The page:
Indochina and little emperors
  • | | January 25, 2010 09:01 AM

>>Part 1: Paris, my two worlds
>>Part 2: A journey in search of freedom
>>Part 3: Nguyen the Patriot
>>Part 4: Indochina and little emperors
>>Part 5: The rise of patriotism
>>Part 6: Finding a compass
>>Part 7:
Young Ho Chi Minh with Grand Chef Escoffier
>>Part 8:
Young Ho Chi Minh in America

While French imperialism was in full expansion, Napoleon III authorized the invasion of Viet Nam.

Emperor Ham Nghi (age 12)  
Emperor Thanh Thai (age 10) and his younger brothers  
Emperor Duy Tan (age 7)  

In the summer of 1858, the French warship Catinat arrived in Da Nang. Their naval squadron set fire and destroyed the town. Bishop Pelerin proposed an attack on the Red River delta. He thought the assistance and loyalty of 400,000 converted-Catholic Vietnamese would assure a victory for France. Ignoring Pelerin’s advice, the commander immediately moved troops to the South.

The royal court in Hue did not order a counter-attack as it was seeking a compromise through diplomatic negotiation. However, the French continued with their violence and further conquests, dishonoring all treaties and concessions. The Imperial Palace soon fell to the hands of European aggression.

French troops attacked Sai Gon one night in February 1859. With their long-range weapons and naval forces operating in the Far East, they defeated royal troops and took over the city in 1860. The following year they gained complete control of all six provinces in the South.

In Can Tho, where my ancestors had lived, people became refugees overnight as French troops burned houses, killed the buffaloes, and destroyed the residents’ rice storages. Most of the land for growing rice and fruits that belonged to tiểu điền chủ (small landowners) were confiscated during the invasion. By 1939, more than half of the peasant population had been left landless, with 5% of the population owning 45% of the land. There was the new class of đại điền chủ (major landowners) with considerable power. The colonialists also obtained ownership of land in the South.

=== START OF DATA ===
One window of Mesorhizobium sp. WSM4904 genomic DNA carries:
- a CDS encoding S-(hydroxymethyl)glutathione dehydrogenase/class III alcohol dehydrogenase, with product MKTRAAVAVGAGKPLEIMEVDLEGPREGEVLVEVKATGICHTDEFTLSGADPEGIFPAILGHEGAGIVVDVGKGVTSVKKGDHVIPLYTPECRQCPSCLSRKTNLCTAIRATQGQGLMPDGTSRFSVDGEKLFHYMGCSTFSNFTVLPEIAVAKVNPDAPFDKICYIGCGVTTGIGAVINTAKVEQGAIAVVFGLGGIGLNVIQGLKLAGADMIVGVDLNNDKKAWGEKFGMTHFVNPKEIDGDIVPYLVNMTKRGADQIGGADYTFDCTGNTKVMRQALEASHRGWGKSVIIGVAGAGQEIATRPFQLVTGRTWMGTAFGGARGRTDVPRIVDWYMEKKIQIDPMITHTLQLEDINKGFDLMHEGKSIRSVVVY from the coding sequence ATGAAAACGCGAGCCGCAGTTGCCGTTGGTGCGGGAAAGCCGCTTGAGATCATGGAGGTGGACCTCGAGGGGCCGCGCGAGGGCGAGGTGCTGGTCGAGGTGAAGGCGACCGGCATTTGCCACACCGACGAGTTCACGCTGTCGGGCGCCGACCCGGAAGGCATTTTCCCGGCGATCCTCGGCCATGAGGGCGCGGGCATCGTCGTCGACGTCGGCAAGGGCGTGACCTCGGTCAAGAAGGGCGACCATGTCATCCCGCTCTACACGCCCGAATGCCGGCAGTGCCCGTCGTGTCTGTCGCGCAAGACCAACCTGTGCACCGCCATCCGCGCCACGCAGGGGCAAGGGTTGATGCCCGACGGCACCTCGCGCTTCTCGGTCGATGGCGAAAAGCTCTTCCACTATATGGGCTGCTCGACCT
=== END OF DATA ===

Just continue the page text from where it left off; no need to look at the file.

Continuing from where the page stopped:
France gave the name “Cochinchina” to South Viet Nam in 1879 – making it their “Colony”. To strengthen their rule, colonial troops repeated their assaults on Sai Gon and Ha Noi with powerful artillery. Vietnamese generals, ill equipped for modern warfare, committed suicide to avoid being captured and executed. The entire North and Central Viet Nam, as well as Cambodia and Laos, became France’s “Protectorates” from 1883. Indochina was born.

The French enthroned Ham Nghi, age 12, in 1884. The young emperor was in favor of an armed uprising led by his senior mandarins. Being informed by spies, General De Courcy arrived at the Imperial Palace in 1885 and demanded the disbanding of the Vietnamese army. Emperor Ham Nghi fled to the remote mountains with his advisors and royal troops. The angry Vietnamese staged a national uprising known as the Can Vuong (Save The Emperor). Captured by colonial troops three years later, Ham Nghi was sent into exile in Algeria. The French had by then already installed Dong Khanh, as a puppet emperor.

Between 1886 and 1887 severe fighting took place at the fortress of Ba Dinh in Thanh Hoa, a stronghold of the Can Vuong’s army. French missionaries mobilized converted- Catholic Vietnamese in Phat Diem to aid French troops. The combined force shelled artillery at Ba Dinh for 35 consecutive days. After the fall of Ba Dinh, colonial troops conquered all pockets of resistance in the Red River delta.

Dong Khanh died in 1889 and the French chose Thanh Thai, age 10, to be the next emperor. When Thanh Thai got involved in plotting against the French, he was sent into exile in the Indian Ocean. The French replaced him with Duy Tan, age 7. In 1916, Emperor Duy Tan called for an uprising and was sent into exile in Reunion. Khai Dinh was enthroned and he would yield to all France’s demands.

By 1900, South Viet Nam was considered the “Pearl of the Far East” and the main source of wealth for a new commercial class of Europeans, Vietnamese collaborators, and ethnic Chinese. Most of the profits came from rubber plantations and rice cultivation. Two decades later Cochinchina became the world’s third largest rice exporter. Sai Gon became the main industrial and commercial centre of Indochina. While the colonial regime was making Sai Gon a fashionable city with French style buildings and tree-lined avenues, more land was confiscated. The Vietnamese were pushed away to set up slums along the canal of Ben Nghe and the outskirts of the city.

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